Psychology professor and best-selling author Jordan Peterson went ahead and wrote a campaign pledge for the Democratic Party, as well as an apology for letting down the U.S. public.
In a video published earlier in November, the Canadian-born cultural icon expressed his hopes that the current Democratic Party would begin moving away from identity politics and return to its roots.
What did he say?
In his video, Peterson lauded the United States and said, "We are the Democrats. Since 1828, our party has played a major role in participating in the political process that has produced what is arguably the greatest republic the world has ever seen."
"We've produced generation after generation of leaders, whom, despite their faults, have helped establish and maintain a country that has served in the main as a beacon of light and hope to the desperate masses of the world, yearning in those immemorial words to 'breathe free,'" he continued as part of his idea for the Democrats' new pledge.
Peterson went on to note the country's 200-plus year history in which U.S. citizens "have all worked together, despite our differences, to produce a society where desperate want is a rarity," and "where hardworking men and women can produce a better future for themselves and their children."
"Nothing is perfect, and neither is our country, but we have built, together, a stable, secure, exciting dynamic community, and can all, in consequence, look forward to an even better tomorrow," he said.
Peterson added that Democrats have failed the U.S. in recent years, however, and suggested that a change was in order.
"We, as Democrats, have faltered in our duty in recent years," Peterson said. "We have allowed the discourse within our ranks to become increasingly dominated by a tiny, well-organized, and disruptive minority, who have insisted ever more stridently that our culture is a tyrannical, destructive patriarchy, and that we are not sovereign, responsible individual citizens, capable of negotiating a shared and prosperous peace, but oppressive or oppressed minority group members, defined above all by our sex, race, ethnicity, and sexual preference."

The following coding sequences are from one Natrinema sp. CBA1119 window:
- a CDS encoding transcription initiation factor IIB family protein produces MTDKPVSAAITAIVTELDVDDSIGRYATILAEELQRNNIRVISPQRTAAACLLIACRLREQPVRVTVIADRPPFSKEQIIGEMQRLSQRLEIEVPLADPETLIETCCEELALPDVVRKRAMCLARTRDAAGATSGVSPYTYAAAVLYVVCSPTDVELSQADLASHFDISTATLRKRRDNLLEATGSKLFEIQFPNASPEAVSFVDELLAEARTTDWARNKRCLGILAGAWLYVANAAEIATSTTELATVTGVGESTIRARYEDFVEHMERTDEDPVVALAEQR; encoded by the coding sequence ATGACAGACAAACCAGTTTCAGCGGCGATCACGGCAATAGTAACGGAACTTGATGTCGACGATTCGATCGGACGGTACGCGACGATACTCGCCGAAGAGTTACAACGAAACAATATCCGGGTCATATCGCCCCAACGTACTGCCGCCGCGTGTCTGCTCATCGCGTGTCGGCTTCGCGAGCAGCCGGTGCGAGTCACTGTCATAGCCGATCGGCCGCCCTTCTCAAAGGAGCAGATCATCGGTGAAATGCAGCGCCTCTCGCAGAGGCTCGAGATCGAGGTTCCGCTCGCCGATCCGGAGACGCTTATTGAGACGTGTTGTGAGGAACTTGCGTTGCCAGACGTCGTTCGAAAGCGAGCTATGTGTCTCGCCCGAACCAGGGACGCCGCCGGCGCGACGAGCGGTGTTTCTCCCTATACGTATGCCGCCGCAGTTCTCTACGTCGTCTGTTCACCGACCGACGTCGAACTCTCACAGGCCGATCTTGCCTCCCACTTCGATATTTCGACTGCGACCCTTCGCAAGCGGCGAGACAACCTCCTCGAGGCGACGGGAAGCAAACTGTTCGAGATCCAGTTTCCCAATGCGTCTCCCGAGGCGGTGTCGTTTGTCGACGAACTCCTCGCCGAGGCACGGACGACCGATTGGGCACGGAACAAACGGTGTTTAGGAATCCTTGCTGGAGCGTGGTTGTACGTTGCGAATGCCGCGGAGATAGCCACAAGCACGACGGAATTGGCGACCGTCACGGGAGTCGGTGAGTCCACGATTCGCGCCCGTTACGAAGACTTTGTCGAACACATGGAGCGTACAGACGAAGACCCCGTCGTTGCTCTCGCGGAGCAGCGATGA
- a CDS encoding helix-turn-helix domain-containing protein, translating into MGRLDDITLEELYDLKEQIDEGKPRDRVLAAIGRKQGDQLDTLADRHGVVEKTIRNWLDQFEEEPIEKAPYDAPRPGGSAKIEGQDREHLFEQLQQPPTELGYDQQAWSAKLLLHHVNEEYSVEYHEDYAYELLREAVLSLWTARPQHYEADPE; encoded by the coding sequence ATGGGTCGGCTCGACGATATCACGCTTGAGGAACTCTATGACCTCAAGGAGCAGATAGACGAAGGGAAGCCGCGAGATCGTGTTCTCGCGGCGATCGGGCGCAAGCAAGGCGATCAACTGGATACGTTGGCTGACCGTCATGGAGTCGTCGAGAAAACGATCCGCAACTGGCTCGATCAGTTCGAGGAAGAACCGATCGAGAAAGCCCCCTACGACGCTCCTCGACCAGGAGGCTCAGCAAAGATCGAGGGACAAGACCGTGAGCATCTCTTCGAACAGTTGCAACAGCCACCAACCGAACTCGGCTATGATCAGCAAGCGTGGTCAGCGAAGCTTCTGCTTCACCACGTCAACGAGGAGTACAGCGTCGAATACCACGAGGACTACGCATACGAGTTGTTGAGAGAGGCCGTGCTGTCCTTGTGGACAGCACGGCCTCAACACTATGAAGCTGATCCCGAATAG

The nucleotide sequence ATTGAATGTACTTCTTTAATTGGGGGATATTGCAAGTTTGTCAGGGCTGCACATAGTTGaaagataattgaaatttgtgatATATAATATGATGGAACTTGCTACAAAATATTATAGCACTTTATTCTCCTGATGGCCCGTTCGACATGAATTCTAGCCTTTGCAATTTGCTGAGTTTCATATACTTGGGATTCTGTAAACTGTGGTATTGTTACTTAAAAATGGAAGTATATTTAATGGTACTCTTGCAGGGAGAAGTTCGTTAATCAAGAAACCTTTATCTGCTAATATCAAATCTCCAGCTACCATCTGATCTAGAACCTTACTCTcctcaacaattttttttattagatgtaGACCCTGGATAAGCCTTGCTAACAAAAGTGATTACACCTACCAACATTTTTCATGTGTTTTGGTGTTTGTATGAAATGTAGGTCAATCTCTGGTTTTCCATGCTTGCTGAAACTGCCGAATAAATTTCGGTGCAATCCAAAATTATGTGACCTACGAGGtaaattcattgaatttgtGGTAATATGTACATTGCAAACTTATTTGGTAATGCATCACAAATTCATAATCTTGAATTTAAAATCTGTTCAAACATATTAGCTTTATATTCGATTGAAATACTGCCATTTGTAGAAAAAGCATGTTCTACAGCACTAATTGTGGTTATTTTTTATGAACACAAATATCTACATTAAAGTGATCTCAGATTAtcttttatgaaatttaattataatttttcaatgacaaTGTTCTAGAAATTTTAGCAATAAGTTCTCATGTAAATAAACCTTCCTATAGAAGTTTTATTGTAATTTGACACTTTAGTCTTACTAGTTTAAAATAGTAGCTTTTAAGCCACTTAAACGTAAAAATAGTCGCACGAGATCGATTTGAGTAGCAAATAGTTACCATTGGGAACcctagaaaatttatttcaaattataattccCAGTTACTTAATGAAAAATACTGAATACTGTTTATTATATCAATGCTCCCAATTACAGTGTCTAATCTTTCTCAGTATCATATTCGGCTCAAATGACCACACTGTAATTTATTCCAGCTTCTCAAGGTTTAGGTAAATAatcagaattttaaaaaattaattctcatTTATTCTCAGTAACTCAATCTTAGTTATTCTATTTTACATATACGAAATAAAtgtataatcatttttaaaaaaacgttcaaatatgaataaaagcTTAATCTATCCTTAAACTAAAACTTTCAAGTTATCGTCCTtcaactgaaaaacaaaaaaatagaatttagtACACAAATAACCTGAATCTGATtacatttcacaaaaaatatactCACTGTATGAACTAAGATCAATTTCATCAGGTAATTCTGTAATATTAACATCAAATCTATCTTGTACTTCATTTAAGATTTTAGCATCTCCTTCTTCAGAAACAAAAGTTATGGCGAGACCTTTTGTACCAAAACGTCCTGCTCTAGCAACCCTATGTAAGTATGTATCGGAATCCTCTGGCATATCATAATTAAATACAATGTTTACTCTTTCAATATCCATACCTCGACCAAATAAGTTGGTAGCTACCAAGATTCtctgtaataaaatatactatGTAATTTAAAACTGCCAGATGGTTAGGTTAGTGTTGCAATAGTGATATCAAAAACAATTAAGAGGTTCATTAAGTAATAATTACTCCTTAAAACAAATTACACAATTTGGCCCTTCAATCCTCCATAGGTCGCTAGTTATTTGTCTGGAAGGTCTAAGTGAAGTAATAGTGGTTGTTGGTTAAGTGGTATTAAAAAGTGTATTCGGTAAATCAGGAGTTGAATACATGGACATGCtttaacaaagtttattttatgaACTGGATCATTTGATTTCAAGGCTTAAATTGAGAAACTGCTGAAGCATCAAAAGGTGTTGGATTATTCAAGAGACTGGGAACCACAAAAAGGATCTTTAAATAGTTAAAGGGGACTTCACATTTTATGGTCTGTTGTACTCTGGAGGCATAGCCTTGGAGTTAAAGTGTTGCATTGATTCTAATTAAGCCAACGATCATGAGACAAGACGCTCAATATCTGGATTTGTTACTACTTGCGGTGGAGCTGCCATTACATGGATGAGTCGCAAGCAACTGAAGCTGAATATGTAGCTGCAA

Democrats, he wrote, "failed, as well, to oppose the profoundly anti-American claim that free speech is merely the means by which the powerful protect their interests," and "abandoned ... invaluable [commitments] to and [contracts] with the American working class, who toiled mightily and often under conditions of extreme deprivation to perform the backbreaking labor so necessary to the creation of our stellar country."
"In doing so," he wrote, "we betrayed and insulted our primary constituency, and we squandered the opportunity to elect the first woman to the position of the presidency of the U.S.A. Then, instead of taking responsibility for our well-deserved failure and loss, we insisted upon vilifying those who defeated us appropriately and honestly in the honorable democratic process."
Peterson added, "We're sorry," and included in the pledge that the party vows to "return to the priorities that made [the Democratic Party] great."
"We promise to build and the vital infrastructure whose construction employs our trades people and whose use is available to all," he wrote. "We promise to insist that our schools and those who conduct the research upon which their methods are founded abandon their divisive ideology and teach our children the knowledge and skills necessary to make them respectable, mature, productive, reliable citizens."
Peterson went on to vow on the Democrats' behalf to "reduce the inevitable corruption that tends to take hold of even the greatest and most alert of states" and to "clean ... house."
"We're the Democrats," he wrote. "We did not uphold our responsibility to the American people, and we're justly and properly sorry for that. We promise to clean our house. We promise to draw divisions between the key and time honored principles that unite us all and the divisive identity politics that is threatening to reduce us to an ignoble, squabbling and dangerously polarized tribalism."
Peterson added that the Democrats should have hopes that the American public will forgive them. "
"[W]e promise by the sacred social compact defined by our unalienable individual rights to act responsibly and carefully and do better, together," he concluded. "Long may our great country prosper."